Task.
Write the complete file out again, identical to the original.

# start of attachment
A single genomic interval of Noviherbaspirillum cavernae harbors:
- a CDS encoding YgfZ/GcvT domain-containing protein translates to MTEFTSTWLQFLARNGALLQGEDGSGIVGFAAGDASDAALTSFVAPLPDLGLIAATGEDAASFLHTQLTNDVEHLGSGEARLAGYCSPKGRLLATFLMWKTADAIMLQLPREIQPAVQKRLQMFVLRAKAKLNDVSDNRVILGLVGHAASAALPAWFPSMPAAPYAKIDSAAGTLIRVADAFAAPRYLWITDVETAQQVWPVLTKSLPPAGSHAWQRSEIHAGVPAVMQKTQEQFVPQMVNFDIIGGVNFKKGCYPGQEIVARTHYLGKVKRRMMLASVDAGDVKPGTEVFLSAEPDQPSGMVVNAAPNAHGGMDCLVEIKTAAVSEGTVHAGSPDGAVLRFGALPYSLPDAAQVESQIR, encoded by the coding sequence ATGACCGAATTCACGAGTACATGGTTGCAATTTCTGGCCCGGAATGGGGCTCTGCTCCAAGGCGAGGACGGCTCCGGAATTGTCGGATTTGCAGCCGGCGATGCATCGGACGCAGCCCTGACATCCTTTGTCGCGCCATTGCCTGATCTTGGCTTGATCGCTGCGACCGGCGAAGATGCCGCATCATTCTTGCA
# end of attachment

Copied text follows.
A single genomic interval of Noviherbaspirillum cavernae harbors:
- a CDS encoding YgfZ/GcvT domain-containing protein translates to MTEFTSTWLQFLARNGALLQGEDGSGIVGFAAGDASDAALTSFVAPLPDLGLIAATGEDAASFLHTQLTNDVEHLGSGEARLAGYCSPKGRLLATFLMWKTADAIMLQLPREIQPAVQKRLQMFVLRAKAKLNDVSDNRVILGLVGHAASAALPAWFPSMPAAPYAKIDSAAGTLIRVADAFAAPRYLWITDVETAQQVWPVLTKSLPPAGSHAWQRSEIHAGVPAVMQKTQEQFVPQMVNFDIIGGVNFKKGCYPGQEIVARTHYLGKVKRRMMLASVDAGDVKPGTEVFLSAEPDQPSGMVVNAAPNAHGGMDCLVEIKTAAVSEGTVHAGSPDGAVLRFGALPYSLPDAAQVESQIR, encoded by the coding sequence ATGACCGAATTCACGAGTACATGGTTGCAATTTCTGGCCCGGAATGGGGCTCTGCTCCAAGGCGAGGACGGCTCCGGAATTGTCGGATTTGCAGCCGGCGATGCATCGGACGCAGCCCTGACATCCTTTGTCGCGCCATTGCCTGATCTTGGCTTGATCGCTGCGACCGGCGAAGATGCCGCATCATTCTTGCA